You would be hard pressed to name a topic currently creating more debate in the world of global ICT than 5G. The only thing experts seem to be able to agree on is that it’s coming. Beyond that, the questions of how quickly it will arrive, the size of the impact it will make, the rate of adoption, and which industries will be most profoundly impacted are all matters of opinion at this point.
With that in mind, we decided to pore over some of the recent publications on 5G in order to take stock of the current climate and find out what experts are saying about this emerging technology.
China, South Korea, and the U.S. are all pushing to be first to deploy the technology, but a recent report from CTIA indicates that China is currently leading that race. According to CTIA president and CEO Meredith Attwell Baker, the U.S. can still regain pole position if policymakers take the right steps in the coming months.
In South Korea, operators plan to share the cost of deployment of 5G infrastructure in the country. The initiative could reportedly generate savings of nearly 1 trillion won ($938 million) over the next ten next years.
In the U.S., the big four cellular carriers are switching their focus to 5G strategies and the FCC has announced that a spectrum auction will be held on November 14. TeleGeography provided an extensive overview of the current wireless marketand the preparations for 5G in the U.S. and Canada.
From a regulatory perspective, many are wondering how many new rules need to be put in place in order to be truly ready for 5G. At this point, the FCC has taken an “open the floodgates” approach, opting for less regulations in order to help hasten the rollout of 5G in the U.S.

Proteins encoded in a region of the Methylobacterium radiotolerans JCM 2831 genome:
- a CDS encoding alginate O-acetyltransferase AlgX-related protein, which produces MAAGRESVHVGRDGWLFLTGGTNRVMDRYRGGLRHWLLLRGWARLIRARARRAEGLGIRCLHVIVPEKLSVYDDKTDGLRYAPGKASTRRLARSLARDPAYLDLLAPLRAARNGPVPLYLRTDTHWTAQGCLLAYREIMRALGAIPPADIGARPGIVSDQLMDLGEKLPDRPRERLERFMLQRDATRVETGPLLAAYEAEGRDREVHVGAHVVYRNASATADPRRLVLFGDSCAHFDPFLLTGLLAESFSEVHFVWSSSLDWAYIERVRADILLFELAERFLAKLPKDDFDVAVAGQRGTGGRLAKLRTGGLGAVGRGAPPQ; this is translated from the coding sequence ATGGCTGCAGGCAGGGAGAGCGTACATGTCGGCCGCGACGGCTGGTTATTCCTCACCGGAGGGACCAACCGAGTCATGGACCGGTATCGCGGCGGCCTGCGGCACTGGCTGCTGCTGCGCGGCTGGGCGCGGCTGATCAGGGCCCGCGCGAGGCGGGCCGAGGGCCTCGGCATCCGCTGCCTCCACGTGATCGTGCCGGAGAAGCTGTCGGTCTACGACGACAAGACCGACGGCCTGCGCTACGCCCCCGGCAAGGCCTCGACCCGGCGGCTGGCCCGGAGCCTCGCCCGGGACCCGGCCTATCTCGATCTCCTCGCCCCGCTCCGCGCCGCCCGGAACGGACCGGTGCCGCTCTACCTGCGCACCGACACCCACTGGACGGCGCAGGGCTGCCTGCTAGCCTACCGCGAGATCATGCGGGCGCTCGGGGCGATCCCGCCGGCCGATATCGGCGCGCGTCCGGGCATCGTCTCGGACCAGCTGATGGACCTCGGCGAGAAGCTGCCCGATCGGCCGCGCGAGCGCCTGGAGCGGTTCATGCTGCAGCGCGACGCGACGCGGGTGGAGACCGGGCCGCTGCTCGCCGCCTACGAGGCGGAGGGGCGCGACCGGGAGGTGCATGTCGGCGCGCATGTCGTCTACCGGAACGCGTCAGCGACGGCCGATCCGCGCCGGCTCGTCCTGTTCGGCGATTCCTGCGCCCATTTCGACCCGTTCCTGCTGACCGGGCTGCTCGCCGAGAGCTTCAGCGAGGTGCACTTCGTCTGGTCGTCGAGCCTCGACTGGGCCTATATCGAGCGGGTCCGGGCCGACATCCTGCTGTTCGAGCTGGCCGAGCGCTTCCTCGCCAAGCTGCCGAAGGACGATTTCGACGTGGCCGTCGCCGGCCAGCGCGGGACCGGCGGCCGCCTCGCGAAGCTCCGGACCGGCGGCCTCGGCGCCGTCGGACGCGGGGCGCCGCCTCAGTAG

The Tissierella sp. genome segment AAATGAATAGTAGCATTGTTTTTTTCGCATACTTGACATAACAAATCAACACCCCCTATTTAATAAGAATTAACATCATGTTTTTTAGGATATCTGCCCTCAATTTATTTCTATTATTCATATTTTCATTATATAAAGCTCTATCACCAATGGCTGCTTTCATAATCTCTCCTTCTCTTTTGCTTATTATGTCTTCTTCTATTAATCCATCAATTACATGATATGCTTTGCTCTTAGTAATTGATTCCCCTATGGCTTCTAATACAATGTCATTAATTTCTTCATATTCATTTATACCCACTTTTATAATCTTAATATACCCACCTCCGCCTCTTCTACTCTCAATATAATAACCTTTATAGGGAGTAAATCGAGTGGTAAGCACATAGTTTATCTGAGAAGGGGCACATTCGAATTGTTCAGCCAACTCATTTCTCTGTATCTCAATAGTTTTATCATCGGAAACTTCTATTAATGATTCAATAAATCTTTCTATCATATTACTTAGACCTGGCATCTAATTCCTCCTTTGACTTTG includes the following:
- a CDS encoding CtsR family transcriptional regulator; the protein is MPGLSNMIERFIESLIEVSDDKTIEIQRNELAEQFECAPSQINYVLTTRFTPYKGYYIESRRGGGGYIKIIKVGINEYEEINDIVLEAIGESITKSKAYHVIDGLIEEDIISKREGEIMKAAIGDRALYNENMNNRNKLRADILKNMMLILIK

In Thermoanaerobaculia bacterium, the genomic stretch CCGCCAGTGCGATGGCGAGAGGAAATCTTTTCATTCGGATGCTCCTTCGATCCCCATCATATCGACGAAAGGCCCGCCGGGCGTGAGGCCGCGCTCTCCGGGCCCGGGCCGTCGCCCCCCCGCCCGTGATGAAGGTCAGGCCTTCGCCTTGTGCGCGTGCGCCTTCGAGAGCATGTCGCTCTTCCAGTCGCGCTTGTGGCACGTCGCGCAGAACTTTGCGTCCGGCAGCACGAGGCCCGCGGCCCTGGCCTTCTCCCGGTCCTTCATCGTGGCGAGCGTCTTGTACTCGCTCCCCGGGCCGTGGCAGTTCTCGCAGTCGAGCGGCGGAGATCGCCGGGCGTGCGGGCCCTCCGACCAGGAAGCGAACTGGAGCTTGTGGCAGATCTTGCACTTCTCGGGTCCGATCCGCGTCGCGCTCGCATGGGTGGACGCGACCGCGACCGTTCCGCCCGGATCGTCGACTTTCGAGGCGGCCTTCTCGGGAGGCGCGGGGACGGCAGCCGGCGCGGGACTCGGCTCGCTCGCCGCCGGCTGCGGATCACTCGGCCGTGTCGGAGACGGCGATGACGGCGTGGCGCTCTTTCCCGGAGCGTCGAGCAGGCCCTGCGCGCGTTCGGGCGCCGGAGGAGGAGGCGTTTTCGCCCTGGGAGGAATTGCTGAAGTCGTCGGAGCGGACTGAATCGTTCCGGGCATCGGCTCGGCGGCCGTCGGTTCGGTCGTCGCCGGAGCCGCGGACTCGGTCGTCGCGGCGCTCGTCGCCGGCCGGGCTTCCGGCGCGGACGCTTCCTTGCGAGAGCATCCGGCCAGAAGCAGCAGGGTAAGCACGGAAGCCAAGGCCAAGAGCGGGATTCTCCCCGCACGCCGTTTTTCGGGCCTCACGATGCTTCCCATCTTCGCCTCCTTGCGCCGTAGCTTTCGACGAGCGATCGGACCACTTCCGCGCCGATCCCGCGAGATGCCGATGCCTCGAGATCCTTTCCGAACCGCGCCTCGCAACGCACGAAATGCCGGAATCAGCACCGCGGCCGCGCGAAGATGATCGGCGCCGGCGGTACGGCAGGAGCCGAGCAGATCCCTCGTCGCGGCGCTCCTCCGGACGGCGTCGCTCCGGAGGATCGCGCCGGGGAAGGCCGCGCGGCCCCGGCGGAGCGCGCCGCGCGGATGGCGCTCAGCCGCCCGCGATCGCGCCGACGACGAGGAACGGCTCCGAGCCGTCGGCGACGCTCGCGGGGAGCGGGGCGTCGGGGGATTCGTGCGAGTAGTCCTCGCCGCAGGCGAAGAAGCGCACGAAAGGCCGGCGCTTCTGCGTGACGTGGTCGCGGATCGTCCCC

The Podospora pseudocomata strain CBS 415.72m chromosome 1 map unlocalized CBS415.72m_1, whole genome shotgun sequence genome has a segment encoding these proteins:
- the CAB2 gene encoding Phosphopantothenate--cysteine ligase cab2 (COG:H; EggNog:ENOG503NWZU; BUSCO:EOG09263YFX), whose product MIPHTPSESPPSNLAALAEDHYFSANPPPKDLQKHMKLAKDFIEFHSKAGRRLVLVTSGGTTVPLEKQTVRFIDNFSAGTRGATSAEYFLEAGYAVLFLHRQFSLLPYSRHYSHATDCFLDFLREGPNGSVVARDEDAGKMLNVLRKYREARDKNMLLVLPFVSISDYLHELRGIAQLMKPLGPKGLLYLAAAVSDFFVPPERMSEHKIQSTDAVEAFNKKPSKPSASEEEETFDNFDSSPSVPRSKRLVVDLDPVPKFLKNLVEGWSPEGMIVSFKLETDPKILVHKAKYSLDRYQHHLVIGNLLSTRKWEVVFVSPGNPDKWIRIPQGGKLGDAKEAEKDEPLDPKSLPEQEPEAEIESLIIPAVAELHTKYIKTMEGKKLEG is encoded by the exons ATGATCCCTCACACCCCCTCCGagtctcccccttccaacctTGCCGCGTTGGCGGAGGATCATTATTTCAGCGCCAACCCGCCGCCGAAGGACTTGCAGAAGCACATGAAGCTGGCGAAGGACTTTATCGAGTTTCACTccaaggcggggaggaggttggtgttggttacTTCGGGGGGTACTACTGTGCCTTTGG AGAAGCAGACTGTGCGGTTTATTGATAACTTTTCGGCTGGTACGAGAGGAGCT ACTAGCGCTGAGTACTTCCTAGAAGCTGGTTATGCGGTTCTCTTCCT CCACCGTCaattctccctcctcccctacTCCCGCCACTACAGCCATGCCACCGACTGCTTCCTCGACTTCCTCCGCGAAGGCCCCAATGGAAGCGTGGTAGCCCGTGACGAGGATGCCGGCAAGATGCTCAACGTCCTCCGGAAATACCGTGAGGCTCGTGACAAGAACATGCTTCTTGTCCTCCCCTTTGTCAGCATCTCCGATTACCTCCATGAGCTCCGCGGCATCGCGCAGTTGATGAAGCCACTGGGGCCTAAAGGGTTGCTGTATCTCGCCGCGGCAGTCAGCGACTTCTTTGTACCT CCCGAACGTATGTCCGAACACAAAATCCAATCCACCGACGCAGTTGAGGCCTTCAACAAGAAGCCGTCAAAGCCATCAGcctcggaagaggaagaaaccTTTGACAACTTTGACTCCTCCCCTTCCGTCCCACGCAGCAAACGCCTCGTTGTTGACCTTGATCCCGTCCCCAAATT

With the world’s major carriers all gearing up for this new technology, Forbes also weighed in on what a “global battle of the titans” over 5G might look like. Could the race to 5G actually be akin to an arms race? T-Mobile CEO John Legere thinks so, blaming competitors for instigating the race in a recent earnings call.
While there is seemingly no end to the enthusiasm surrounding 5G for both enterprises and consumers, Huawei’s Eric Xu warns that this optimism may be overblown and that the technology is merely a continuation of those that have come before. He says that “follow the leader” behavior by telcos and consumers will not equate to a sea change in operations.
Gary Kim echoed a similar sentiment on the Spectrum Futures blog, stating that rather than a massive and sudden switch from 4G to 5G, we’re more likely to see a gradual transition where, initially, 5G will serve as a complement 4G, not displace it.
Also among the skeptics is consultant and author William Webb, who asks whether 5G is truly a necessary evolution in technology and examines the key drivers behind it.
Still, other observers believe that 5G could be the last standard we ever need to support every industrial and commercial process, now and into the future.
When it comes to technologies that will enable 5G, millimeter wave and the speed associated with it is creating a lot of excitement. RCR Wireless also recently published an extensive roadmap to 5G that outlines the journey that operators are likely to take over the next year or so.
What’s your personal take on 5G? Will your organization make special use of 5G or will it simply serve as a replacement for your current 4G services? Share this piece with your colleagues or visit PTC on Twitter to let us know what you think will be key in the emergence of 5G for consumers and enterprises.